To protect their patrons, the four librarians engaged the national office of the American Civil Liberties Union in New York. They challenged the constitutionality of nsls; they also wanted their gag order lifted so they could participate in the national debate over renewal of the Patriot Act. “People say very confidential things to our reference librarians,” explains Chase. “They have medical issues, personal matters. What people are borrowing at a public library is nobody’s business.”
The ?rst hearing of the Library Connection case took place in federal court in Bridgeport, Connecticut, in August 2005. Government lawyers had declared that the librarians’ presence posed a threat to national security (since people might guess their identity), so they were barred from attending, and were only allowed to watch the proceedings on closed-circuit TV. Similarly, when the “John Doe” librarians went to an appeals court hearing in Manhattan, their aclu attorneys instructed the four not to enter the room together so that no one might guess who they were. John Doe New York—an Internet service provider whose case had been joined with the librarians’ on appeal—was also in the room, but the librarians did not know who he was.
Being the target of a terrorism investigation and forbidden to talk about it became an increasingly surreal experience. One day Chase’s 21-year-old son dashed out of the house to greet him, looking ashen. “Dad, you just got a call from the Associated Press saying the fbi is investigating you. Is that true? Why haven’t you told us?” Chase was unsure how to respond. He didn’t want to lie, but he also didn’t want to get his son caught up in the nsl mess. “I’m involved in a case,” he said slowly and deliberately. “I can’t talk about it. And it would be best if you didn’t tell anybody about that phone call.”
That was in November 2005. The Patriot Act was reauthorized in March 2006. Six weeks later, the Justice Department informed the aclu that it would no longer contest the Connecticut librarians’ demand to lift their gag order. The Supreme Court subsequently ordered the Justice Department to unseal the court documents in the case. Among the evidence the government had tried to keep secret were quotes from previous Supreme Court cases; copies of New York Times articles; and the text of the Connecticut law that guarantees the confidentiality of library records. The Justice Department had also sealed arguments made by the aclu attorneys, including this passage: “Now that John Doe’s identity has been widely disseminated, the government’s sole basis for the gag has wholly evaporated.”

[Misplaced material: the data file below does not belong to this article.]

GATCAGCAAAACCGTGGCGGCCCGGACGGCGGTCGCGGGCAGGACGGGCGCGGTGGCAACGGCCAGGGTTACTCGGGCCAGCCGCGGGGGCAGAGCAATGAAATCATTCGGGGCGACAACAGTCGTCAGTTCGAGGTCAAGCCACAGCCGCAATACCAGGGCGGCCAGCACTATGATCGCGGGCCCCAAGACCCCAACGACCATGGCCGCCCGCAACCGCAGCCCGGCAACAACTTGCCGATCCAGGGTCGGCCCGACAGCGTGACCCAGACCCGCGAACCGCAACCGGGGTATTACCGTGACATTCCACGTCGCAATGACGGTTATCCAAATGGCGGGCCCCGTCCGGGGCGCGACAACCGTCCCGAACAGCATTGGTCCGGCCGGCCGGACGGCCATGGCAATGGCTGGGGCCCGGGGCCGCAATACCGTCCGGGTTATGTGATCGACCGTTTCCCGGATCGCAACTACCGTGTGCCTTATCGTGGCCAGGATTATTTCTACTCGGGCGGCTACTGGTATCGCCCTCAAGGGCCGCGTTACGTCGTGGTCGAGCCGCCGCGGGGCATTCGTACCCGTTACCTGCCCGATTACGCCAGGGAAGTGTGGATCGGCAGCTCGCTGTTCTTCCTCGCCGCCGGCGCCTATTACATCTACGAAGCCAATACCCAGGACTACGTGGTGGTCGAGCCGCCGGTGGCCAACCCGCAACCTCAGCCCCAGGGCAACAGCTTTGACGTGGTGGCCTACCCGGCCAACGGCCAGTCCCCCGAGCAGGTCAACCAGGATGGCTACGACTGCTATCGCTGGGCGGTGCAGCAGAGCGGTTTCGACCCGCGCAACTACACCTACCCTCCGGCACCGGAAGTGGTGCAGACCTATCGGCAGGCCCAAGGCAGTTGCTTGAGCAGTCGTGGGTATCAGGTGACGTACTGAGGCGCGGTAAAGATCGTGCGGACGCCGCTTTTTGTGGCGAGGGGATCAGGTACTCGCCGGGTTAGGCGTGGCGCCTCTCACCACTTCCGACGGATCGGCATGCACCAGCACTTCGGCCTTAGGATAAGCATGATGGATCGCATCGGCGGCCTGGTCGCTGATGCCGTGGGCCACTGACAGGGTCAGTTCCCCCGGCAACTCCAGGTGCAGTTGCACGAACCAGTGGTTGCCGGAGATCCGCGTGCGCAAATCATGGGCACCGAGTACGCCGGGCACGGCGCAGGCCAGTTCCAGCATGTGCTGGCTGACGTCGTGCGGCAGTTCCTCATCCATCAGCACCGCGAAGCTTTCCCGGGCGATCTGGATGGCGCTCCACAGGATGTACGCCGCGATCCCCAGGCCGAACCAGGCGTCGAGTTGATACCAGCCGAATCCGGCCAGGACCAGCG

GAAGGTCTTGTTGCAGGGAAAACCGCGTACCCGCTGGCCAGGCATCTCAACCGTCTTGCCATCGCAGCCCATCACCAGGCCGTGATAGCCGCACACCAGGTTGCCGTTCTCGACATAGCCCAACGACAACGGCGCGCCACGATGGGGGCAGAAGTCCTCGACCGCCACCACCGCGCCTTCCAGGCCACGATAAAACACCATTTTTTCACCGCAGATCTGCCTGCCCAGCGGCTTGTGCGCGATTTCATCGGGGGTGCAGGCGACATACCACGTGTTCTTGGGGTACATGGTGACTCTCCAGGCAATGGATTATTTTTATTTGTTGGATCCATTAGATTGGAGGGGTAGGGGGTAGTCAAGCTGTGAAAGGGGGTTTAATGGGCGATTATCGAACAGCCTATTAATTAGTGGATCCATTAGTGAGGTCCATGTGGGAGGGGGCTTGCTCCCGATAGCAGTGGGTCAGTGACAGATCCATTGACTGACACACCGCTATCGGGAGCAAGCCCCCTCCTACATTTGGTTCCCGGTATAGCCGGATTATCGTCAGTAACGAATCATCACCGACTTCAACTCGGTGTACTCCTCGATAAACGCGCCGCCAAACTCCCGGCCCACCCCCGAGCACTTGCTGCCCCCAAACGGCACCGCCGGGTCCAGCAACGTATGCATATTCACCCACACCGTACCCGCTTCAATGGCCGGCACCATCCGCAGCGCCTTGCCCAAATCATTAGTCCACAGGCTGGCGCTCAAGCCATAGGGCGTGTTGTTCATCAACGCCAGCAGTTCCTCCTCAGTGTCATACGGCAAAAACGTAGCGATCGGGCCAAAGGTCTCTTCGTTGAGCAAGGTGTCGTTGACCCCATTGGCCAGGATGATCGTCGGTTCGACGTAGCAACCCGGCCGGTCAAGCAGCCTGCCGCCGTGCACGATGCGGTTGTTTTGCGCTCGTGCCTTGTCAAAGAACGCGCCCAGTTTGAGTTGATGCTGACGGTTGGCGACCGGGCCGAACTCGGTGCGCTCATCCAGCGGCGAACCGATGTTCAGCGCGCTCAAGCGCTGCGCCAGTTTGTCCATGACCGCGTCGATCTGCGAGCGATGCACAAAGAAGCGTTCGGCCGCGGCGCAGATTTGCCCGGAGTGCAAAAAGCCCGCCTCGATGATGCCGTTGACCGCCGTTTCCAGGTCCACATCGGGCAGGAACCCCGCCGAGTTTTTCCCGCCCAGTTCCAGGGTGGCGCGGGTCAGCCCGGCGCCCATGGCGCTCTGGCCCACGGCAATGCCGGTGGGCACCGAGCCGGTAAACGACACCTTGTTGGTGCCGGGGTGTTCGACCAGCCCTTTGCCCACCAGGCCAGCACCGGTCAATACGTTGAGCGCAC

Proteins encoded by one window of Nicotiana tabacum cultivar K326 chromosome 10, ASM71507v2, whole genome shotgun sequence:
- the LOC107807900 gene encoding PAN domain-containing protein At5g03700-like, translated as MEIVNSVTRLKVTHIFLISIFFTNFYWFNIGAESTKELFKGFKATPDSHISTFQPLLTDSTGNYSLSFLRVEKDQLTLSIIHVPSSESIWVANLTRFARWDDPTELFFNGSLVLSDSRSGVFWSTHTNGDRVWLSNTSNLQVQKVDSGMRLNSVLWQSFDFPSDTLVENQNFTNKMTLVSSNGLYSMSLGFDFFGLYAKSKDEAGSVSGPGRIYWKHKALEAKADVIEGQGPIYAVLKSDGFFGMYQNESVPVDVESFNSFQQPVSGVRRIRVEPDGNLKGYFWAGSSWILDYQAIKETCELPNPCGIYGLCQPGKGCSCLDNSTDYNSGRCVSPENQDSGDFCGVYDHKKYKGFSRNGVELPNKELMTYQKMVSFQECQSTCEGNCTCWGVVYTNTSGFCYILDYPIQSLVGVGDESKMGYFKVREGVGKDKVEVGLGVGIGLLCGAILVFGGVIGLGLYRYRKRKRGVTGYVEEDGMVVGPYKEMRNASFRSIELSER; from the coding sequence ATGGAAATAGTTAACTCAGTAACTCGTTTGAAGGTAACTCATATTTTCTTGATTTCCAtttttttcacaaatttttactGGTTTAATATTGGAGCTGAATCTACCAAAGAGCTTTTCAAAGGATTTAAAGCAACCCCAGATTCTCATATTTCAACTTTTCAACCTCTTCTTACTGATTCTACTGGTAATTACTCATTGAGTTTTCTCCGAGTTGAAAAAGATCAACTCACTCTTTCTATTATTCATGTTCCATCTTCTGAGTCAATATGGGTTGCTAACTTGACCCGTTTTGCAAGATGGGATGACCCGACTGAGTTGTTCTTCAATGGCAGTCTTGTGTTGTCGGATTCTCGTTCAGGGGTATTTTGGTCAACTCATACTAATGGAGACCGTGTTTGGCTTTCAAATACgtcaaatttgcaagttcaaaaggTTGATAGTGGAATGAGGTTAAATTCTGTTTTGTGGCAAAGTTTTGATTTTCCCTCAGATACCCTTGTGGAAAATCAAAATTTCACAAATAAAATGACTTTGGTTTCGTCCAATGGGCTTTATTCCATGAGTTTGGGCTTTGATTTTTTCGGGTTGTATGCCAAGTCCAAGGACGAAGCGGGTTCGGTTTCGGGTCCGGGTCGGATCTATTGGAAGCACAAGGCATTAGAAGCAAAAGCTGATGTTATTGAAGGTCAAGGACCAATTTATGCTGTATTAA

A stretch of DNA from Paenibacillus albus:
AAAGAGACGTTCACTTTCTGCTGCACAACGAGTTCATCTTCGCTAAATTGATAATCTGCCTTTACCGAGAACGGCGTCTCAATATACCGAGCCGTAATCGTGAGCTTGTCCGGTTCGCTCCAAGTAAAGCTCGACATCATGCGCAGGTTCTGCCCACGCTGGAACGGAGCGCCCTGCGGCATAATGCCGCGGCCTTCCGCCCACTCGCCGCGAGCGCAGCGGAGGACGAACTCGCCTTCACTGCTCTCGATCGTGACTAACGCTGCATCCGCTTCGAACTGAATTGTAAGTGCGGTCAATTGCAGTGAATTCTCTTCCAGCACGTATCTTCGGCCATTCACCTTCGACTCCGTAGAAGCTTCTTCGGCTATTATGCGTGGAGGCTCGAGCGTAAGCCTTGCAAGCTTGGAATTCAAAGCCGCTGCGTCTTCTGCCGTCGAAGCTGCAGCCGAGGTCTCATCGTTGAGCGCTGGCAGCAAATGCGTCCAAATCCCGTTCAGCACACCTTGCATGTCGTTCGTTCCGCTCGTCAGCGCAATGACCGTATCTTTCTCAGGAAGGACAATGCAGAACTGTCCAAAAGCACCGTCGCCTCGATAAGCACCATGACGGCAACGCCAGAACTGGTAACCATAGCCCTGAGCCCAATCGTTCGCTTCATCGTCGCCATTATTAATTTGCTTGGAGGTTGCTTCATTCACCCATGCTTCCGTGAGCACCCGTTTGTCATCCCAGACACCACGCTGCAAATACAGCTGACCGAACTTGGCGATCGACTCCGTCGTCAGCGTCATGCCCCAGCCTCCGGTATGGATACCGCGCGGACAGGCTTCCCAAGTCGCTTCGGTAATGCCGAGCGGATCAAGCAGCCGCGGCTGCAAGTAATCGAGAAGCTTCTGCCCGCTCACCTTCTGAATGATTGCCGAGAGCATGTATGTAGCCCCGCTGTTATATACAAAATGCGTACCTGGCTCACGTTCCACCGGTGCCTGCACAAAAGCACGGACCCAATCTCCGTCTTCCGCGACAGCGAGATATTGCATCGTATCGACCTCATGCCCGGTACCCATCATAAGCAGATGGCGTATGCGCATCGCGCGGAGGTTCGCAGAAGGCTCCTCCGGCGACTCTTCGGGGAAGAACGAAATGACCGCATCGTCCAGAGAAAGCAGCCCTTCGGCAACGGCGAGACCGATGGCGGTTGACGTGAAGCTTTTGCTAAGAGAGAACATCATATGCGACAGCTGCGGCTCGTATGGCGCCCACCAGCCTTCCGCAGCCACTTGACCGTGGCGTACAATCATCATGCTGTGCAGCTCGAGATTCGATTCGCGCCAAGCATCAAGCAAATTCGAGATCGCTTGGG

In September 2007, a federal court ruled in the case of John Doe New York that the entire national security letter provision of the Patriot Act was unconstitutional. US District Judge Victor Marrero said that secretive nsls are “the legislative equivalent of breaking and entering, with an ominous free pass to the hijacking of constitutional values.” The Bush administration has appealed the decision, and John Doe New York remains gagged. But in San Francisco, another librarian has managed to beat an nsl: In May, the fbi withdrew a letter issued to the Internet Archive, a digital library, after a legal challenge brought by the aclu and the Electronic Frontier Foundation. “A miscarriage of justice was prevented here,” eff staff attorney Marcia Hofmann said at the time. “The big question is, how many other improper nsls have been issued by the fbi and never challenged?”